PQ: What documentarians/filmmakers are you loving right now?   Mark: I Believe I Can Fly: Flight of the Frenchies by Sébastien Montaz – Great camera angles, innovative hardware ideas, and a great story. Plus, it is exciting to see some Frenchmen risking their lives. High Strung by Tommy Thompson – A recent film graduate who turned out a spectacular stop motion film. I met him at the Spokane International Film Festival. He’s a great guy who spent 3 years making his 15 min film. I asked him if he ever saw a girl during that time. He said, “yes…from afar.” He is my current definition of tenacity.

PQ: Who are your favorite musicians?   Mark: The Beatles, U2, Hooverphonic. I also have my Journey moments.

PQ: Who are your favorite writers?   Mark: St John, H. G. Wells, Ted Dekker, Robert Pirsig, Brother Lawrence, Thomas Merton.

PQ: Who is/are your favorite poets?   Mark: King Solomon, Scott Cairns, Edgar Allan Poe.

PQ: Who are your favorite heroes/heroines in fiction? (t.v., movies, or books)   Mark: Jeeves from the P.G. Wodehouse inspired BBC series Jeeves and Wooster. He’s just a flippin’ genius.

PQ: Who are your favorite heroes/heroines in real life?   Mark: My family, my friends, good cooks, cancer survivors, people who chose to resolve their problems in peace instead of using violence (yes, I am a teacher!), recovering alcoholics, and anyone who is naturally giving and kind.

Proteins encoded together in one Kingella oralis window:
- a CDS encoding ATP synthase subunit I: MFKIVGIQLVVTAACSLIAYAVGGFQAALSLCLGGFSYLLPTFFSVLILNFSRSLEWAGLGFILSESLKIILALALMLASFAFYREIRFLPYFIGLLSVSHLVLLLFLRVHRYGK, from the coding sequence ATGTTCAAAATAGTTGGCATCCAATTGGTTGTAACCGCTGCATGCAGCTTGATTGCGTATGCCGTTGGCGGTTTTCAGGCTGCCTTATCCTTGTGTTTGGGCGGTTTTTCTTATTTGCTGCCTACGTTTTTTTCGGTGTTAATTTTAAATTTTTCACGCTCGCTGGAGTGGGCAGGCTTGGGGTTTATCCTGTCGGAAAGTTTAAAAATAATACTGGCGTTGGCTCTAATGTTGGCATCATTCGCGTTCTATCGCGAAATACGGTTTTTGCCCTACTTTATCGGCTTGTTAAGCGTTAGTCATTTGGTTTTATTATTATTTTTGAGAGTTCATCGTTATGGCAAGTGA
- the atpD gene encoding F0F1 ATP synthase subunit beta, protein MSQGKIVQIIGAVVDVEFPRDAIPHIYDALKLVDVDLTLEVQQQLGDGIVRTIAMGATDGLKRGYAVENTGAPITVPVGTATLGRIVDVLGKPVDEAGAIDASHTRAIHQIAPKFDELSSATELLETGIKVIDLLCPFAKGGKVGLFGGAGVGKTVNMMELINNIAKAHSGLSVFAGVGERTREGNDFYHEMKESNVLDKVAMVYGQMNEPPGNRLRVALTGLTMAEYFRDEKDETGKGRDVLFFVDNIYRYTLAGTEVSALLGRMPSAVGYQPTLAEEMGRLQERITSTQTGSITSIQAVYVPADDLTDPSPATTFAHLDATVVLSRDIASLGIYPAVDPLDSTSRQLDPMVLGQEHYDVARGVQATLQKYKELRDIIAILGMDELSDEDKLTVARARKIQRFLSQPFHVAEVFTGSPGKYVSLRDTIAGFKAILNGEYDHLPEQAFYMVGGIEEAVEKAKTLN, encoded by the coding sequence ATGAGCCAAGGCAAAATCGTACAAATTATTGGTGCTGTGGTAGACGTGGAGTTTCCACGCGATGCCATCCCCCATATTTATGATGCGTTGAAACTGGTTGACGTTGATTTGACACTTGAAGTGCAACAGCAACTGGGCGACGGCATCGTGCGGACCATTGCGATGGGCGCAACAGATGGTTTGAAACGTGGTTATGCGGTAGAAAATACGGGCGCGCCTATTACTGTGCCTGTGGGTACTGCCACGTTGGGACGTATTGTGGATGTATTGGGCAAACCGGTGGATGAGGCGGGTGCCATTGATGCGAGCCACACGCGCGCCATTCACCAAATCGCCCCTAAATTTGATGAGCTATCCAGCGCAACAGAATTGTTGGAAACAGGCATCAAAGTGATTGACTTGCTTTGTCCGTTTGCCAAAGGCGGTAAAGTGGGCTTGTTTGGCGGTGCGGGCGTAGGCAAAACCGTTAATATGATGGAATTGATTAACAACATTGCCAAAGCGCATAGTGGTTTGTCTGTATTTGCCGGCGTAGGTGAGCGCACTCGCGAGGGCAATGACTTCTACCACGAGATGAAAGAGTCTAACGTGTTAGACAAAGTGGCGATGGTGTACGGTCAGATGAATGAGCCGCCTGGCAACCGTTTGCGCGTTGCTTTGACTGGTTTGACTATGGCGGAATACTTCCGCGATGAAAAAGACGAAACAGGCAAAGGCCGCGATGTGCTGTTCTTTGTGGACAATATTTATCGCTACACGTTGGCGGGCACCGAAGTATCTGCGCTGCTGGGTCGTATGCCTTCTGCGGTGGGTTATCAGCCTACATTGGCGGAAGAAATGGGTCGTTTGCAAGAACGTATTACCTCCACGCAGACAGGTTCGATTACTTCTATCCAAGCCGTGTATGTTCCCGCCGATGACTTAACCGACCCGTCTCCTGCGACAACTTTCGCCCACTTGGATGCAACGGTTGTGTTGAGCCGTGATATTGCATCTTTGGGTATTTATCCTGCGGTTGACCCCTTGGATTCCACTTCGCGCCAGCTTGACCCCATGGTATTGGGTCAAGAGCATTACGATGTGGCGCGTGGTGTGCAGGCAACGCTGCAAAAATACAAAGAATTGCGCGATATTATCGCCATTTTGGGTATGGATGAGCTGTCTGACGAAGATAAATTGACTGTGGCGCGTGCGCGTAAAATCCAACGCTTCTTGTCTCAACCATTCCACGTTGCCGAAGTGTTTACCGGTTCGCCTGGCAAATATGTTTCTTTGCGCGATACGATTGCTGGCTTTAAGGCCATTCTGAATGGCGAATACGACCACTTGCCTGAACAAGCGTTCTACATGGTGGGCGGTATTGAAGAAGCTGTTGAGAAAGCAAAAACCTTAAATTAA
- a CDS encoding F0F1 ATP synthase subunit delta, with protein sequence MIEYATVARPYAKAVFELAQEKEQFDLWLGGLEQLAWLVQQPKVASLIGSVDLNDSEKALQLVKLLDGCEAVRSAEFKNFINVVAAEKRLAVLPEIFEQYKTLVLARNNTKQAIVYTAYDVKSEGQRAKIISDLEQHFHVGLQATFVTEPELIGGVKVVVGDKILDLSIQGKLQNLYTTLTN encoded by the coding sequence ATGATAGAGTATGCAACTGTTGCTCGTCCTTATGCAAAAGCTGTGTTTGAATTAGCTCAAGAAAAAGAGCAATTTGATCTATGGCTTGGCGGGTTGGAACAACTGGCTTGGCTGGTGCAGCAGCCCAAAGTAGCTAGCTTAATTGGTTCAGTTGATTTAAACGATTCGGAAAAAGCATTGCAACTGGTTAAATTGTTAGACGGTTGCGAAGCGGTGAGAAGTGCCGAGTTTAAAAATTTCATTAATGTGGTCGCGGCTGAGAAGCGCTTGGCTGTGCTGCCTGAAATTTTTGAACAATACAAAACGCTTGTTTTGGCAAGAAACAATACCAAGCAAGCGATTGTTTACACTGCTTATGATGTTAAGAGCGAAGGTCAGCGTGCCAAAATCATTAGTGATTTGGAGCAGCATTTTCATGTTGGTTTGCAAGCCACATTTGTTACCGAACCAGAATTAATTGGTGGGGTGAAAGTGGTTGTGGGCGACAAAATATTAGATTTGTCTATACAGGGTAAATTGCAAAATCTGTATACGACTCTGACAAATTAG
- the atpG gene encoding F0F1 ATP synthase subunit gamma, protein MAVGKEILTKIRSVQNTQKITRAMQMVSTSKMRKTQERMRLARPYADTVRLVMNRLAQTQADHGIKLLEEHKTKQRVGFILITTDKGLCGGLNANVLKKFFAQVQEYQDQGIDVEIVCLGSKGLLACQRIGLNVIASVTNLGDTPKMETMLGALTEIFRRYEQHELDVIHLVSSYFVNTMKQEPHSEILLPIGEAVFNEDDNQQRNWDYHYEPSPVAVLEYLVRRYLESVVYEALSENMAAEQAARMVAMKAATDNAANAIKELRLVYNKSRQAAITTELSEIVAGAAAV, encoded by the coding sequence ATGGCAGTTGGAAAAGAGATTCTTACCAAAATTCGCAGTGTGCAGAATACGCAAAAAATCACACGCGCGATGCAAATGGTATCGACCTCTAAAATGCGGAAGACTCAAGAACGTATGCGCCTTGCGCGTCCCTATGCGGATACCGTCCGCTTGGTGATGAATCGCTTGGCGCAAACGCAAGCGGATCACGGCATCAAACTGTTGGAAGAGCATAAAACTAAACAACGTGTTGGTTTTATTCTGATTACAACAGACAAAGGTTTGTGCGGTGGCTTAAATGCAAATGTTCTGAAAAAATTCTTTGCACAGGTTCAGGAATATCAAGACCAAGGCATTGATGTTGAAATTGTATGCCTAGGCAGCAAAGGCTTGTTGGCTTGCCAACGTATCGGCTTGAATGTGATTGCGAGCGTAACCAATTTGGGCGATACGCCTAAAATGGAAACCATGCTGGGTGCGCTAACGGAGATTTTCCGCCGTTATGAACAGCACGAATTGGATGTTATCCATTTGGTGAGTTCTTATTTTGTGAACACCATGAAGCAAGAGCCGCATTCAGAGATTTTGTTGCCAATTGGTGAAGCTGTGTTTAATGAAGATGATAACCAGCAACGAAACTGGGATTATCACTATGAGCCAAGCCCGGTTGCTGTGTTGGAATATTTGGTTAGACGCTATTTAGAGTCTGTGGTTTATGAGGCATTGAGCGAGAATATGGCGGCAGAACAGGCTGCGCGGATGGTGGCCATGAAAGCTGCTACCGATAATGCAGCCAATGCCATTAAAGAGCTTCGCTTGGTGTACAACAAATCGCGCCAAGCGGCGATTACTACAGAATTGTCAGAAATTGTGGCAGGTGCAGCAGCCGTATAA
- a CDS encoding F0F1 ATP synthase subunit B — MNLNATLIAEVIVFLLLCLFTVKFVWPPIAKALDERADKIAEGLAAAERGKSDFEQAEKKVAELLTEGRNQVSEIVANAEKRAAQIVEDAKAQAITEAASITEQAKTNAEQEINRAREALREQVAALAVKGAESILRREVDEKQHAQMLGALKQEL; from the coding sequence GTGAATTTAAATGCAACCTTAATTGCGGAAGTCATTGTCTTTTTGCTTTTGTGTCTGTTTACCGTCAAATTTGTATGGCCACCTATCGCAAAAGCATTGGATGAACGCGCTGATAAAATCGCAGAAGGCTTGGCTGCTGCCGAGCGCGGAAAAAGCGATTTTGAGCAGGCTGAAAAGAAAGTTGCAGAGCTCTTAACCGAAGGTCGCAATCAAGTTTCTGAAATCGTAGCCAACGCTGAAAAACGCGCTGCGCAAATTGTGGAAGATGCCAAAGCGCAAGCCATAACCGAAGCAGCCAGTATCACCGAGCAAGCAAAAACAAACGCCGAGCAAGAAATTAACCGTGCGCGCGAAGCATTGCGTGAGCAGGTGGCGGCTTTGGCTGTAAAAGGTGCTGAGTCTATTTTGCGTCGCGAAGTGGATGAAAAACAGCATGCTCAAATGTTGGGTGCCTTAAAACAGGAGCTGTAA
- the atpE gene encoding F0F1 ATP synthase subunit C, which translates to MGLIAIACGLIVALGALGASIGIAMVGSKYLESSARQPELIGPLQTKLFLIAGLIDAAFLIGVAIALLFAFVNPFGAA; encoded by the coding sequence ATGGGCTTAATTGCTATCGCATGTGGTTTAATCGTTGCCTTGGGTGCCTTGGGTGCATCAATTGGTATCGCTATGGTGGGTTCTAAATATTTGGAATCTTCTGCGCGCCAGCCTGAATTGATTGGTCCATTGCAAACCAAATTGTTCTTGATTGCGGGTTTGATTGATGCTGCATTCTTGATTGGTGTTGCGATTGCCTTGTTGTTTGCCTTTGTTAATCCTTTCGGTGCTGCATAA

PQ: What do you most value in your friends?   Mark: Their thoughts, sharing stories, and their constant encouragement.

PQ: What are your greatest strengths?    Mark: I’m curious.

PQ: To what faults do you feel most indulgent?   Mark: Anti-social at times, cynical, procrastinator.

PQ: What is your favorite virtue?    Mark: AH… axiology.  Hmmm……….  This will make me sound like a hippie, but “Love.” Especially love when it is given to someone who doesn’t “deserve” to be loved. Not that love should operate on the rules of economics.

PQ: What is your favorite vice?    Mark: OLIVES. Jalapeño stuffed OLIVES, habanero stuffed OLIVES, a whole can of cheap supermarket OLIVES for supper, dried OLIVES, green OLIVES with red pepper flake. OLIVES with mushrooms in OLIVES oil. OLIVES salad.  You get the idea.

PQ: What, to your mind, would be the greatest of misfortunes?   Mark: To have a heart attack during a game of charades.

PQ: What would be the happiest of good fortunes?   Mark: Knowing that I was a loving parent and husband.

PQ: What is your favorite color?   Mark: Orange.

PQ: What is your favorite hot beverage?   Mark: The coffee my wife makes when we’re camping.

PQ: What is your favorite item of clothing?   Mark: Buffalo Jeans by David Bitton and thick socks.

PQ: What is art?   Mark: Humanity’s attempt at being God.

If you’ve been inspired to go teardrop camping, or just camping at all for that matter, Mark has a list of books he recommends as great camping reads.

The Oath (Frank Peretti) – A great spooky story for the woods.

A Fine And Pleasant Misery (Patrick McManus) – Hilarious short stories that are perfect for all ages around a camp fire.

The Boys Of Everest (Clint Willis) – Amazing stories & garanteed to make a bad camp trip seem a lot better.

Manly Hero (of course)- Adventures, travel & camp fire scenes. Great humor.   *(No, we didn’t pay him to put us on this list. But we think it’s awesome, and probably owe him some tea next time we hang out.) 😉

Into the Wild (Jon Krakauer) – Freedom of travel & leaving the tough roots of home only to find need of them again.

Black Wave (John Silverwood and Jean Silverwood) – A family travels the earth &, in the midst of tragedy, finds what really matters.

And now you should check out Mark’s trailer trailer. Yes, I really wanted to say that. 🙂

Preview of “Historic Camping & Teardrop Trailers” from overlandtrailer on Vimeo.